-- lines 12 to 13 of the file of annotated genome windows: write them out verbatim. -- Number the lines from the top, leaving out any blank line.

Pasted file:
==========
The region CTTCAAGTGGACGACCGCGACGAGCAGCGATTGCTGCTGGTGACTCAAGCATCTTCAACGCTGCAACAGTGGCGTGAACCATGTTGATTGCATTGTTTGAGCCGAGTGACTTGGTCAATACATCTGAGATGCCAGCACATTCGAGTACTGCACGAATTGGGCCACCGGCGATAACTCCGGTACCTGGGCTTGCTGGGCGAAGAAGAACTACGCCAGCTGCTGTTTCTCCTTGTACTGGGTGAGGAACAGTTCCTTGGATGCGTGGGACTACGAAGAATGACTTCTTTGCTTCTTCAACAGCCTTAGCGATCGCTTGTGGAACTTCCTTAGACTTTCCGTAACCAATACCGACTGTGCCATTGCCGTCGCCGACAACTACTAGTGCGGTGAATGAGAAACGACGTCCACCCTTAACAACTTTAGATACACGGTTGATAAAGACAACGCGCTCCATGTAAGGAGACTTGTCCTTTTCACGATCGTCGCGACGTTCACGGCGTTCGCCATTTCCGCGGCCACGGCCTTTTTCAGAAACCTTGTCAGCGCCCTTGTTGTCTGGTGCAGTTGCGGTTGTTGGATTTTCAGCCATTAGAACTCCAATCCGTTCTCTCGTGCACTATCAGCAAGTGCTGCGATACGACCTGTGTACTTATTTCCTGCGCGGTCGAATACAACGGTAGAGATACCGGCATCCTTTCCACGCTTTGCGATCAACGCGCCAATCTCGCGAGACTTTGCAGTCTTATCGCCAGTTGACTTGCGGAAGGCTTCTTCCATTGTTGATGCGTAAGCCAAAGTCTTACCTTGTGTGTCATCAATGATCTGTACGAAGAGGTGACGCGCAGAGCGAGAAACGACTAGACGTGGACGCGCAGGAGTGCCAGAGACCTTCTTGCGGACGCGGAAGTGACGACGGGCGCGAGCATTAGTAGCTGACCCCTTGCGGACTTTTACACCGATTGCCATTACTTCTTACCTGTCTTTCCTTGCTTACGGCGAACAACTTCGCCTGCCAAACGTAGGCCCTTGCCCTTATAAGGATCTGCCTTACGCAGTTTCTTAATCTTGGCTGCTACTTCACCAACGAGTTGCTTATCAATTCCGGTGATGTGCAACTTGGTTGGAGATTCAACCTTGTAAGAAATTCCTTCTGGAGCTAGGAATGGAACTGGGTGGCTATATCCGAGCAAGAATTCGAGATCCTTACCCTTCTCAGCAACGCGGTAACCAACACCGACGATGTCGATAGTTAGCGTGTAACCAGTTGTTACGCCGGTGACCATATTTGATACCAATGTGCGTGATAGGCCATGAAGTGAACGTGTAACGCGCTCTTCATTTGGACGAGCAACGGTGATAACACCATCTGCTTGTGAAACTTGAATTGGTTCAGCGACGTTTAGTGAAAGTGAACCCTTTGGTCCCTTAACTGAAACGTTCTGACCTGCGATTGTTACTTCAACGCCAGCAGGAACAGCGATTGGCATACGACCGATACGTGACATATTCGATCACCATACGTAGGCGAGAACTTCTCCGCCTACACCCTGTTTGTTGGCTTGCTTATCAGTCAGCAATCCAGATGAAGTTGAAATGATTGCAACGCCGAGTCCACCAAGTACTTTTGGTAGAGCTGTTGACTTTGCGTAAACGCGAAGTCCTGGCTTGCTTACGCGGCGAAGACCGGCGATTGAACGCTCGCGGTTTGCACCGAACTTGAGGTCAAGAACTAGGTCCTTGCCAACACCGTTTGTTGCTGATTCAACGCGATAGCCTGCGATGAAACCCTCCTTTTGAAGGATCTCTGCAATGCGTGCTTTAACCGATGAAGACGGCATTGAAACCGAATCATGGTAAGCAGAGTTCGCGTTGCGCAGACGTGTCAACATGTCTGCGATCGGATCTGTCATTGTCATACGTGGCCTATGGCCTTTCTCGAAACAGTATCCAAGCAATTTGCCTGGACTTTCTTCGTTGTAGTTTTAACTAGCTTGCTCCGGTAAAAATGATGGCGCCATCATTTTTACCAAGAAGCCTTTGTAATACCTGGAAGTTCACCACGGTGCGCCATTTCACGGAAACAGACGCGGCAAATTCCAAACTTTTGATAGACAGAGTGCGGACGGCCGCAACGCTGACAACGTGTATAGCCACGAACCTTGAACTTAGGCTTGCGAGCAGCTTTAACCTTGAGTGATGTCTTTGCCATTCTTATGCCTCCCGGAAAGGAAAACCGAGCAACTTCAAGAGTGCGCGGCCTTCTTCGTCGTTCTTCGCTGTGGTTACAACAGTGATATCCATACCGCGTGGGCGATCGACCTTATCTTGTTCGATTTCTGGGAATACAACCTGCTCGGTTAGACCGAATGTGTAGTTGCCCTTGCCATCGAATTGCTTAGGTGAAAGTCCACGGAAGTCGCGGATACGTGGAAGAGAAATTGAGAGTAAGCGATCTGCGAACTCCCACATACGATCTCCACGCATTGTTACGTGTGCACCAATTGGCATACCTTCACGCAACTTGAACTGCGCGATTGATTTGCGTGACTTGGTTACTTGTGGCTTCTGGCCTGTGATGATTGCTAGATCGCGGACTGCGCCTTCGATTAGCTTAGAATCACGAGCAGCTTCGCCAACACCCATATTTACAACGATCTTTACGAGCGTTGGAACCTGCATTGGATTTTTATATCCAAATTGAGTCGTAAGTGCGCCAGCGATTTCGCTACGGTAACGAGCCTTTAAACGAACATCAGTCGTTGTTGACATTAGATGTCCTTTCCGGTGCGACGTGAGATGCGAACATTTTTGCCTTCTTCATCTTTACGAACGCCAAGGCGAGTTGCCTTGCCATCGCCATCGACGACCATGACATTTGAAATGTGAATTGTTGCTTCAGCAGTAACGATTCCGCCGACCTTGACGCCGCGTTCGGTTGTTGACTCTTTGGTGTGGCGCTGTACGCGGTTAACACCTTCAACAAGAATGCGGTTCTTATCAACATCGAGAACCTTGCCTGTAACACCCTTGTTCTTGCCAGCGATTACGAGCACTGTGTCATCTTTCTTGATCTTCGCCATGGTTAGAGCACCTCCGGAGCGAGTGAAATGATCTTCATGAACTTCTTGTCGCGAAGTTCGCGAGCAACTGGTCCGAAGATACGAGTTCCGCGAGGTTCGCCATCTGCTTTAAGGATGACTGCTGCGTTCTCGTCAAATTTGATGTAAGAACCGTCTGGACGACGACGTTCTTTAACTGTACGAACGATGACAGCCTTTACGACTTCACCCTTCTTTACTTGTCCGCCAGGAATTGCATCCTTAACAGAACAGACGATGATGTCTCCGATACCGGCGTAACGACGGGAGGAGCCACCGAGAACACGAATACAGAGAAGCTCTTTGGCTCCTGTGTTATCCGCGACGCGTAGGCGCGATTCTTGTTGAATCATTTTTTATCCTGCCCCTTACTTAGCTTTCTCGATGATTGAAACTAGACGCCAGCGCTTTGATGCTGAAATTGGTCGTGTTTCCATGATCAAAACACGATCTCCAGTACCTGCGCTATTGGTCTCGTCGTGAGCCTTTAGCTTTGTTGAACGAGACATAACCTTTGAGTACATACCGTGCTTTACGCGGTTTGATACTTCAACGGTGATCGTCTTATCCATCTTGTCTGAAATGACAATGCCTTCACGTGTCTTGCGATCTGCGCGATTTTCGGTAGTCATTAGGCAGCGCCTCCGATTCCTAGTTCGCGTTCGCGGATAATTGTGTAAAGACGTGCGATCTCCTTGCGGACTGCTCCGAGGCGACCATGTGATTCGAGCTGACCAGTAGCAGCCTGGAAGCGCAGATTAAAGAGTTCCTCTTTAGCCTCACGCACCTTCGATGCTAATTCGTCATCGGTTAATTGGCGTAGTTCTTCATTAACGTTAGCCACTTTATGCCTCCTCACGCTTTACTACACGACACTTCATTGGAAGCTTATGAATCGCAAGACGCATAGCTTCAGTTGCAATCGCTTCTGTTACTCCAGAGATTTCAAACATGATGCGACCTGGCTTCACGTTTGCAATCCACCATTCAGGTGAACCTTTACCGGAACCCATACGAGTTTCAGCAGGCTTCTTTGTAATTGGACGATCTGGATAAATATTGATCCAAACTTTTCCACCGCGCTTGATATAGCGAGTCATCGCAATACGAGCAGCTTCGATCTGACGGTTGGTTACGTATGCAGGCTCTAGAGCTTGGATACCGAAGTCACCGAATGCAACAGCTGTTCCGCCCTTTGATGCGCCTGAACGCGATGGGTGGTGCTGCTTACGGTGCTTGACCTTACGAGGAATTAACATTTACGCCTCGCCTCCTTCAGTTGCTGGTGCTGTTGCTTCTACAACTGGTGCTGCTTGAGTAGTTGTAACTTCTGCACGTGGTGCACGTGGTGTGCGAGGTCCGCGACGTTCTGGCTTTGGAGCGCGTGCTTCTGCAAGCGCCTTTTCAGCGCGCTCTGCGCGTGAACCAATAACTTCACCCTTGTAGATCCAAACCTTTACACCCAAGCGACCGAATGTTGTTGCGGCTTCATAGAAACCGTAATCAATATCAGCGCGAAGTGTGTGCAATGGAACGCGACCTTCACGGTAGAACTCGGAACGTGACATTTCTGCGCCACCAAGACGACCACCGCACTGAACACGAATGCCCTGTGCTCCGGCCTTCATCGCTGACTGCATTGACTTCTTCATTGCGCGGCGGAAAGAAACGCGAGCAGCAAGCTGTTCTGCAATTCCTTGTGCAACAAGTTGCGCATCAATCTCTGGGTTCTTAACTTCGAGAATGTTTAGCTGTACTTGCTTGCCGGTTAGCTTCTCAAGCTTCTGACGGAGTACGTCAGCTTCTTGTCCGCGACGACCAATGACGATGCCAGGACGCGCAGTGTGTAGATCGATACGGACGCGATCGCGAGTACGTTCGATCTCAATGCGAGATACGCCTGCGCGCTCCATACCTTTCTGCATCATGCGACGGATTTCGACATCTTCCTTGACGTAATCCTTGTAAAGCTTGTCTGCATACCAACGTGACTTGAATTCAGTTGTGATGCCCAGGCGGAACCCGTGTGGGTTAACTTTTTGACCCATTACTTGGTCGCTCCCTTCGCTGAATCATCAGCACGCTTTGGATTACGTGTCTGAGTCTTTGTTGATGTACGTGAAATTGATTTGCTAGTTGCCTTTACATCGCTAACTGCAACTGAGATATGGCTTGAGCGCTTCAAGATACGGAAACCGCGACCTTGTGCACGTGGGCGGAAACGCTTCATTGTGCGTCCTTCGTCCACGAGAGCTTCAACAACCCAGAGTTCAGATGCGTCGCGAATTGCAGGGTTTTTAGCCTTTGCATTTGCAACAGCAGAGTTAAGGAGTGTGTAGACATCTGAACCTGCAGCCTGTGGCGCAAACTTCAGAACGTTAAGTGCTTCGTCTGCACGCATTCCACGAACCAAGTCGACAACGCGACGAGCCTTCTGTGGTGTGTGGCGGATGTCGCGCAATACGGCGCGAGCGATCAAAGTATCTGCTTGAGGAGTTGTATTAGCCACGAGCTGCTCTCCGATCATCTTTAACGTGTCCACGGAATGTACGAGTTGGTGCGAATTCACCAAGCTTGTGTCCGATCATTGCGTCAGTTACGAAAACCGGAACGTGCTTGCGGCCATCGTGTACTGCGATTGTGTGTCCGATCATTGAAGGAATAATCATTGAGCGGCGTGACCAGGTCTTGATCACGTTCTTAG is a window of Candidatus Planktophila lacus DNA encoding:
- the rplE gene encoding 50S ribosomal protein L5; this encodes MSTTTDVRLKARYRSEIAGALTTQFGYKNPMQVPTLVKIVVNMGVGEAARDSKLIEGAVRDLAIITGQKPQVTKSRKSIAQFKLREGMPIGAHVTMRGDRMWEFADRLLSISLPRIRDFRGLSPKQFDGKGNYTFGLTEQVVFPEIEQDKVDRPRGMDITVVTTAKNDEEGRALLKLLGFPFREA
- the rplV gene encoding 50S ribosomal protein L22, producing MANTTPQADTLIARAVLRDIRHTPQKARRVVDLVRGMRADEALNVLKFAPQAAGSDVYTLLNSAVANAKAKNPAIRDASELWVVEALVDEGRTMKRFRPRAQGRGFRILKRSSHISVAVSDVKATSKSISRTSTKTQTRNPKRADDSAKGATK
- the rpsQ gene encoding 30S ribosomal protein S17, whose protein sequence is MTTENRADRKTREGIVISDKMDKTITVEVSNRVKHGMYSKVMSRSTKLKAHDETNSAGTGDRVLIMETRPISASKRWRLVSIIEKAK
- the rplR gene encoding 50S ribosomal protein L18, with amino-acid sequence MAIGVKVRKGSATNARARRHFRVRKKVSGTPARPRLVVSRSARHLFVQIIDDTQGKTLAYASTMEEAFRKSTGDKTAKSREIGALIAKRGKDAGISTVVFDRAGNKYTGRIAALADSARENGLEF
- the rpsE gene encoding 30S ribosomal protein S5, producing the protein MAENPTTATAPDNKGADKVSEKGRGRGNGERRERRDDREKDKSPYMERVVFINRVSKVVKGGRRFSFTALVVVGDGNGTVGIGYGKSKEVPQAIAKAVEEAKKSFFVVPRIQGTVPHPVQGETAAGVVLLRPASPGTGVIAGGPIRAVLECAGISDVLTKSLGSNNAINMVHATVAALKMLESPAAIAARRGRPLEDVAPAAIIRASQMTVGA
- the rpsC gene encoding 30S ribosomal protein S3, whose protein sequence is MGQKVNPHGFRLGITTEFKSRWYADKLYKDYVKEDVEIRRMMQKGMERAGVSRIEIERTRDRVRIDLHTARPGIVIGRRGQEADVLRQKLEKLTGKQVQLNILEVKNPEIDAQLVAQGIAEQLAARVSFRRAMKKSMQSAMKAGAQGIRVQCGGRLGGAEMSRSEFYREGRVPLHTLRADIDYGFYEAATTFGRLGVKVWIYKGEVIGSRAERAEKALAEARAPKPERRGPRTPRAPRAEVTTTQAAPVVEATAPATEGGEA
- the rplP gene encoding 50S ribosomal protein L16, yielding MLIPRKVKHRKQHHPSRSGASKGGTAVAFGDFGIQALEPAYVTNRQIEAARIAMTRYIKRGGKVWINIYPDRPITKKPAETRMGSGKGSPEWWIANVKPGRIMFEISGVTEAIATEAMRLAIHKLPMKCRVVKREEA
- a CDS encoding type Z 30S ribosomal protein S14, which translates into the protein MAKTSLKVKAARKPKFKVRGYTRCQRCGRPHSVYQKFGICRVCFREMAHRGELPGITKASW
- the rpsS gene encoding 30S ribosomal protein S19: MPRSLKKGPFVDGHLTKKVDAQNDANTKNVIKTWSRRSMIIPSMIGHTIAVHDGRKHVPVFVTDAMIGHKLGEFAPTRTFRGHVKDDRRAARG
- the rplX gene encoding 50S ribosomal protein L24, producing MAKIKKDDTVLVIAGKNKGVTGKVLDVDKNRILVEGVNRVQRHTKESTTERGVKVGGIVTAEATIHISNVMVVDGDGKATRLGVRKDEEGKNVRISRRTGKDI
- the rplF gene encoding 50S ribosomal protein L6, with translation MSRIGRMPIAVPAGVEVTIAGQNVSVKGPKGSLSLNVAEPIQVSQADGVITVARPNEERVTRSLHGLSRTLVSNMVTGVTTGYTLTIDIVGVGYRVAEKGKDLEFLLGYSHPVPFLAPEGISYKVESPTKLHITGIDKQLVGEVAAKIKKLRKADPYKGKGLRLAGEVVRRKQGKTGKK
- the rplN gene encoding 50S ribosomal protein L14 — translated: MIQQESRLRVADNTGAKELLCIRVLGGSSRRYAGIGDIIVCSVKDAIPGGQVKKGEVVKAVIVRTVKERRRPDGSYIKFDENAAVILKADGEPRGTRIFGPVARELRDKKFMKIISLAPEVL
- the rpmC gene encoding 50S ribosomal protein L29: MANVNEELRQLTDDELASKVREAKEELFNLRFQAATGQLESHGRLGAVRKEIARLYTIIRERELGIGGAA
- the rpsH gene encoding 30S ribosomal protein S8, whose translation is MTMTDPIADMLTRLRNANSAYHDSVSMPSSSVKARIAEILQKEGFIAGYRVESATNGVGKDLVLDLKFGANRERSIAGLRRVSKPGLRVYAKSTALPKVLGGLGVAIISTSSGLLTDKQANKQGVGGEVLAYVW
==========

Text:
- the rplF gene encoding 50S ribosomal protein L6, with translation MSRIGRMPIAVPAGVEVTIAGQNVSVKGPKGSLSLNVAEPIQVSQADGVITVARPNEERVTRSLHGLSRTLVSNMVTGVTTGYTLTIDIVGVGYRVAEKGKDLEFLLGYSHPVPFLAPEGISYKVESPTKLHITGIDKQLVGEVAAKIKKLRKADPYKGKGLRLAGEVVRRKQGKTGKK
- the rplN gene encoding 50S ribosomal protein L14 — translated: MIQQESRLRVADNTGAKELLCIRVLGGSSRRYAGIGDIIVCSVKDAIPGGQVKKGEVVKAVIVRTVKERRRPDGSYIKFDENAAVILKADGEPRGTRIFGPVARELRDKKFMKIISLAPEVL